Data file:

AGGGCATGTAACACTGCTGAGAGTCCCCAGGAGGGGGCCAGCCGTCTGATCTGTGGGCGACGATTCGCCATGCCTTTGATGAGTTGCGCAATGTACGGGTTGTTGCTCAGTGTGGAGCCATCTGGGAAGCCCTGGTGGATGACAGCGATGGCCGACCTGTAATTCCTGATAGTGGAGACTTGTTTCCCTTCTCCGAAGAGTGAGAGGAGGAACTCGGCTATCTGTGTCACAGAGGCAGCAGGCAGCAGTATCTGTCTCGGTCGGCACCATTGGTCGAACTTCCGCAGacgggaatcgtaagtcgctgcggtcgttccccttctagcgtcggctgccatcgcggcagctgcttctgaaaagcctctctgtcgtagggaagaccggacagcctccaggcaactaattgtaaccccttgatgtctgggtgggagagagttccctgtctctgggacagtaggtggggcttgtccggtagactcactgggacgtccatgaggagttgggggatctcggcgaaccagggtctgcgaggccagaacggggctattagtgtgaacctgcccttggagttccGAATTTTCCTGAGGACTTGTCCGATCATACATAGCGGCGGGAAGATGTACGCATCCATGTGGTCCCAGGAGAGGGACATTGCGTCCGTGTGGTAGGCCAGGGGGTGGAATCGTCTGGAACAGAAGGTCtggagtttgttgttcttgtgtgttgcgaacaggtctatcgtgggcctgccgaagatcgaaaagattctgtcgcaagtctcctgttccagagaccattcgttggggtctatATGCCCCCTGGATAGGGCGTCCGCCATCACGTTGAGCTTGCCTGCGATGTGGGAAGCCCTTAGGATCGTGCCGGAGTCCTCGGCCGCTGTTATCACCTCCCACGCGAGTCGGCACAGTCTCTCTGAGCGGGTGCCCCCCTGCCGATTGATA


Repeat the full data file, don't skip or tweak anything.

AGGGCATGTAACACTGCTGAGAGTCCCCAGGAGGGGGCCAGCCGTCTGATCTGTGGGCGACGATTCGCCATGCCTTTGATGAGTTGCGCAATGTACGGGTTGTTGCTCAGTGTGGAGCCATCTGGGAAGCCCTGGTGGATGACAGCGATGGCCGACCTGTAATTCCTGATAGTGGAGACTTGTTTCCCTTCTCCGAAGAGTGAGAGGAGGAACTCGGCTATCTGTGTCACAGAGGCAGCAGGCAGCAGTATCTGTCTCGGTCGGCACCATTGGTCGAACTTCCGCAGacgggaatcgtaagtcgctgcggtcgttccccttctagcgtcggctgccatcgcggcagctgcttctgaaaagcctctctgtcgtagggaagaccggacagcctccaggcaactaattgtaaccccttgatgtctgggtgggagagagttccctgtctctgggacagtaggtggggcttgtccggtagactcactgggacgtccatgaggagttgggggatctcggcgaaccagggtctgcgaggccagaacggggctattagtgtgaacctgcccttggagttccGAATTTTCCTGAGGACTTGTCCGATCATACATAGCGGCGGGAAGATGTACGCATCCATGTGGTCCCAGGAGAGGGACATTGCGTCCGTGTGGTAGGCCAGGGGGTGGAATCGTCTGGAACAGAAGGTCtggagtttgttgttcttgtgtgttgcgaacaggtctatcgtgggcctgccgaagatcgaaaagattctgtcgcaagtctcctgttccagagaccattcgttggggtctatATGCCCCCTGGATAGGGCGTCCGCCATCACGTTGAGCTTGCCTGCGATGTGGGAAGCCCTTAGGATCGTGCCGGAGTCCTCGGCCGCTGTTATCACCTCCCACGCGAGTCGGCACAGTCTCTCTGAGCGGGTGCCCCCCTGCCGATTGATA